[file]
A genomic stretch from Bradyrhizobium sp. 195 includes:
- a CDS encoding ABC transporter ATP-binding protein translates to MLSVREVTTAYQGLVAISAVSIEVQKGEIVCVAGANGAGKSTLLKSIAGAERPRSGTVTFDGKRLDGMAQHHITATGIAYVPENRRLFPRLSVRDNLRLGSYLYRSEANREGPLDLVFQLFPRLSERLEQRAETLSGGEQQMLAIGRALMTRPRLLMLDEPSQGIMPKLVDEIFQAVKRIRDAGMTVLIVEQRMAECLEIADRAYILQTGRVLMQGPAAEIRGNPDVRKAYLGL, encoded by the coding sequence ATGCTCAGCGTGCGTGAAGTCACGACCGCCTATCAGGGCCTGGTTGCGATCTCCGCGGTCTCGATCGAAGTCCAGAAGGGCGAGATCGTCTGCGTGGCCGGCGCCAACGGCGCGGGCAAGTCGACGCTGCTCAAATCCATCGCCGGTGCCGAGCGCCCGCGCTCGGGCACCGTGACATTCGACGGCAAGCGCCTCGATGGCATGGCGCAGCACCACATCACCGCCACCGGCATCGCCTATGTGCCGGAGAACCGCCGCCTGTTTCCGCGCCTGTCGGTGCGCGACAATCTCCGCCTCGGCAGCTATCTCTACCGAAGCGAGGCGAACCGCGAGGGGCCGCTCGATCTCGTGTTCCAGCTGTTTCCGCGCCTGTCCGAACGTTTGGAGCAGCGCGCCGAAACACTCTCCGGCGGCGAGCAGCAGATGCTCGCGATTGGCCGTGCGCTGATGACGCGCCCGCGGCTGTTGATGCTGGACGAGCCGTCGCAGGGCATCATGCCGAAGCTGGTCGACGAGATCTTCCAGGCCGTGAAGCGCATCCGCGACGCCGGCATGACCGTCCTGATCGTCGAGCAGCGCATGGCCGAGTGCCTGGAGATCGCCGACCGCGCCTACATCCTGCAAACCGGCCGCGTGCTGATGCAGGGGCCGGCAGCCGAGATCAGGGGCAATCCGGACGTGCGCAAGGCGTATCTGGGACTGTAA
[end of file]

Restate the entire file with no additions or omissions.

A genomic stretch from Bradyrhizobium sp. 195 includes:
- a CDS encoding ABC transporter ATP-binding protein translates to MLSVREVTTAYQGLVAISAVSIEVQKGEIVCVAGANGAGKSTLLKSIAGAERPRSGTVTFDGKRLDGMAQHHITATGIAYVPENRRLFPRLSVRDNLRLGSYLYRSEANREGPLDLVFQLFPRLSERLEQRAETLSGGEQQMLAIGRALMTRPRLLMLDEPSQGIMPKLVDEIFQAVKRIRDAGMTVLIVEQRMAECLEIADRAYILQTGRVLMQGPAAEIRGNPDVRKAYLGL, encoded by the coding sequence ATGCTCAGCGTGCGTGAAGTCACGACCGCCTATCAGGGCCTGGTTGCGATCTCCGCGGTCTCGATCGAAGTCCAGAAGGGCGAGATCGTCTGCGTGGCCGGCGCCAACGGCGCGGGCAAGTCGACGCTGCTCAAATCCATCGCCGGTGCCGAGCGCCCGCGCTCGGGCACCGTGACATTCGACGGCAAGCGCCTCGATGGCATGGCGCAGCACCACATCACCGCCACCGGCATCGCCTATGTGCCGGAGAACCGCCGCCTGTTTCCGCGCCTGTCGGTGCGCGACAATCTCCGCCTCGGCAGCTATCTCTACCGAAGCGAGGCGAACCGCGAGGGGCCGCTCGATCTCGTGTTCCAGCTGTTTCCGCGCCTGTCCGAACGTTTGGAGCAGCGCGCCGAAACACTCTCCGGCGGCGAGCAGCAGATGCTCGCGATTGGCCGTGCGCTGATGACGCGCCCGCGGCTGTTGATGCTGGACGAGCCGTCGCAGGGCATCATGCCGAAGCTGGTCGACGAGATCTTCCAGGCCGTGAAGCGCATCCGCGACGCCGGCATGACCGTCCTGATCGTCGAGCAGCGCATGGCCGAGTGCCTGGAGATCGCCGACCGCGCCTACATCCTGCAAACCGGCCGCGTGCTGATGCAGGGGCCGGCAGCCGAGATCAGGGGCAATCCGGACGTGCGCAAGGCGTATCTGGGACTGTAA